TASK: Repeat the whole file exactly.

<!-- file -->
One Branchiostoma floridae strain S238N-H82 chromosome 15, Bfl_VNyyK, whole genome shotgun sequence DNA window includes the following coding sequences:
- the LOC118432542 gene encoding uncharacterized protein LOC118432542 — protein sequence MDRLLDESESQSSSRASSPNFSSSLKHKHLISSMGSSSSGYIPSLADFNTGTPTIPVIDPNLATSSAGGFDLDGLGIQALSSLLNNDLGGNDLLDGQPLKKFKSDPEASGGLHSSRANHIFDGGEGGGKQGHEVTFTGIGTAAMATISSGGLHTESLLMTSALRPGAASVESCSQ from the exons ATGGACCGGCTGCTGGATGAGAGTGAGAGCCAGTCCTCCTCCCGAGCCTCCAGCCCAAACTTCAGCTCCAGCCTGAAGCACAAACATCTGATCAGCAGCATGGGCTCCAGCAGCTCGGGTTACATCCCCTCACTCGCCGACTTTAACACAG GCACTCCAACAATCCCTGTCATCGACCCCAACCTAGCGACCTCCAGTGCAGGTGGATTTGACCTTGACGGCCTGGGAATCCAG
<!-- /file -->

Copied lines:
One Branchiostoma floridae strain S238N-H82 chromosome 15, Bfl_VNyyK, whole genome shotgun sequence DNA window includes the following coding sequences:
- the LOC118432542 gene encoding uncharacterized protein LOC118432542 — protein sequence MDRLLDESESQSSSRASSPNFSSSLKHKHLISSMGSSSSGYIPSLADFNTGTPTIPVIDPNLATSSAGGFDLDGLGIQALSSLLNNDLGGNDLLDGQPLKKFKSDPEASGGLHSSRANHIFDGGEGGGKQGHEVTFTGIGTAAMATISSGGLHTESLLMTSALRPGAASVESCSQ from the exons ATGGACCGGCTGCTGGATGAGAGTGAGAGCCAGTCCTCCTCCCGAGCCTCCAGCCCAAACTTCAGCTCCAGCCTGAAGCACAAACATCTGATCAGCAGCATGGGCTCCAGCAGCTCGGGTTACATCCCCTCACTCGCCGACTTTAACACAG GCACTCCAACAATCCCTGTCATCGACCCCAACCTAGCGACCTCCAGTGCAGGTGGATTTGACCTTGACGGCCTGGGAATCCAG